What the sci­en­tists are say­ing…

The Week Middle East - - News -

Smoking trig­gers DNA mu­ta­tions

Re­searchers have, for the first time, ex­am­ined the im­pact of smoking on hu­man cells – and it makes for sober­ing read­ing. The team in the US an­a­lysed the DNA se­quences of more than 5,000 can­cers, in tu­mours from both smok­ers and non-smok­ers, and found that peo­ple who smoke 20 a day for a year typ­i­cally de­velop an ex­tra 150 mu­ta­tions in ev­ery lung cell. They also de­velop 97 more mu­ta­tions in the cells of the lar­ynx, 23 in the mouth, 18 in the blad­der, and six in the liver. Mu­ta­tions are changes to a cell’s ge­netic pro­gram­ming that can oc­cur when cells di­vide. Many are harm­less, or eas­ily re­paired, but when they start to build up, cells are more likely to be­gin di­vid­ing un­con­trol­lably – which is what leads to the growth of can­cer tu­mours. “If you smoke even a lit­tle bit, you’ll erode the ge­netic ma­te­rial of most of the cells in your body,” said Lud­mil Alexan­drov of the Los Alamos Na­tional Lab­o­ra­tory in New Mex­ico, and one of the study’s au­thors. “You can re­ally think of it as play­ing Rus­sian roulette.”

Bats killed by wind farm tur­bines

Thou­sands of bats may be dy­ing each month as a re­sult of be­ing hit by wind tur­bine blades, the Fi­nan­cial Times has re­ported. Us­ing snif­fer dogs, re­searchers from the Univer­sity of Exeter searched for bat car­casses at 29 on­shore wind farms, where they found that a to­tal of at least 194 were be­ing killed, on av­er­age, each month. And the real ca­su­alty rate was likely to be higher, as some car­casses may have been re­moved by scav­engers. In to­tal, there are more than 450 on­shore wind farms in Bri­tain, sug­gest­ing a min­i­mum of 3,000 bats are killed each month na­tion­wide. It’s un­clear why the bats fly into the blades. Pos­si­bly they turn off their sonar sys­tems when fly­ing above a cer­tain height, as they don’t ex­pect their paths to be blocked. They could also be at­tracted to in­sects that gather around the blades, or sim­ply to un­fa­mil­iar ob­jects, which would help ex­plain why car­casses were found at wind farms sit­u­ated in open ar­eas, where the risk to bats (which gen­er­ally live in shel­tered places) was as­sumed to be min­i­mal. “Bats have been around for at least 30 mil­lion years, and dur­ing that time had been able to fly hap­pily with­out the risk of col­lid­ing with spin­ning ob­jects,” said study leader Dr Fiona Mathews. The re­searchers called for tur­bines to be switched off at night, at least dur­ing the sum­mer, which is peak mi­grat­ing and scav­eng­ing sea­son for bats.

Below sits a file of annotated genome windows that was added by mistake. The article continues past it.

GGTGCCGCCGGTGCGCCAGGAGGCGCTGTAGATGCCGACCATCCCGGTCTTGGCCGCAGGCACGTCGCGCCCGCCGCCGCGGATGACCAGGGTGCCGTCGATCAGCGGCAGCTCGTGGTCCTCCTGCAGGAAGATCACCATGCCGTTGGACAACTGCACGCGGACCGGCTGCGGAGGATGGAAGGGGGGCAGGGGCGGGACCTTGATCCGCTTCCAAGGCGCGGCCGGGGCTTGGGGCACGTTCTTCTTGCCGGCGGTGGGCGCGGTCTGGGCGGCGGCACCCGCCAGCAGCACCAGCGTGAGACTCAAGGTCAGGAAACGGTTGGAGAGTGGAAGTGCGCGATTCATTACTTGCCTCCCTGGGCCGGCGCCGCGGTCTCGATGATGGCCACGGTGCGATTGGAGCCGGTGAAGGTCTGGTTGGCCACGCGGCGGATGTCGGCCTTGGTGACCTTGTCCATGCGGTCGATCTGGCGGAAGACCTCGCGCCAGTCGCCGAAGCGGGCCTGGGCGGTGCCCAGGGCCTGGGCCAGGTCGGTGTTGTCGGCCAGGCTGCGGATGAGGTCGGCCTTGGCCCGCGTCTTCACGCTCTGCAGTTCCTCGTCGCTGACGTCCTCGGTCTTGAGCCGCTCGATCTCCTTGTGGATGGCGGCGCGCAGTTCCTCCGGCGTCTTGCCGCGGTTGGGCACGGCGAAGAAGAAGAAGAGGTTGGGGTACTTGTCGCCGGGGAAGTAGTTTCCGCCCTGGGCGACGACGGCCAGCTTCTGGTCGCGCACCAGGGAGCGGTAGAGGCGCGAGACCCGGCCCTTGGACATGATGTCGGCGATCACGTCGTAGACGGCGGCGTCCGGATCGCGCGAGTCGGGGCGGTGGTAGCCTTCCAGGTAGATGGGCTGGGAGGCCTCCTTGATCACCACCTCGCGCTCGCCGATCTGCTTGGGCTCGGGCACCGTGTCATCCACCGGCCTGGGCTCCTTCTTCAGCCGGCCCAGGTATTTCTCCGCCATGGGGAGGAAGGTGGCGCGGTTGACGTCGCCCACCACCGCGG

The scout recipe for hap­pi­ness

If you want your chil­dren to be men­tally ro­bust through­out life, con­sider sign­ing them up to the scouts or guides. Re­searchers from Glas­gow and Ed­in­burgh uni­ver­si­ties looked at 10,000 peo­ple from across Bri­tain who are now in their late 50s. Roughly a quar­ter had been scouts or guides; and they were, on av­er­age, 15% less likely to suf­fer from anx­i­ety or mood dis­or­ders than those who hadn’t. Ac­cord­ing to the re­searchers, this could be be­cause learn­ing skills such as knot-ty­ing and tent-pitch­ing helps make peo­ple more re­sis­tant to stress; or it may be that learn­ing to tackle such chal­lenges in­creases a per­son’s chances of be­ing suc­cess­ful – which gen­er­ally makes them less anx­ious. As the same ben­e­fits prob­a­bly ex­ist to­day, en­cour­ag­ing more chil­dren to join youth groups “might be very sen­si­ble”, said chief re­searcher Pro­fes­sor Chris Dibben.

Mor­bid thoughts “help you win”

Does dwelling on our own mor­tal­ity turn us into higher achiev­ers? That is the im­pli­ca­tion of a new US study, which found that bas­ket­ball play­ers per­formed bet­ter if they had thought about death be­fore go­ing on court. For the small study, teams of am­a­teur play­ers were asked to at­tempt a se­ries of bas­ket­ball chal­lenges. Be­fore­hand, half were en­cour­aged to think about death – ei­ther by be­ing asked to write their thoughts on the topic, or more sub­tly, by be­ing briefed by a re­searcher wear­ing a T-shirt em­bla­zoned with a skull and the word “death”. On the court, those who’d been led to have mor­bid thoughts sig­nif­i­cantly out­per­formed the oth­ers: they “took more shots, bet­ter shots, and they hus­tled more and ran faster”, said study leader Uri Lif­shin. The find­ings fit with a the­ory known as “ter­ror man­age­ment”, which holds that peo­ple com­pen­sate for anx­i­ety about dy­ing by des­per­ately find­ing ways to boost their self-es­teem; which, for this group, meant win­ning at bas­ket­ball.

Are for­mer girl guides less anx­ious as adults?

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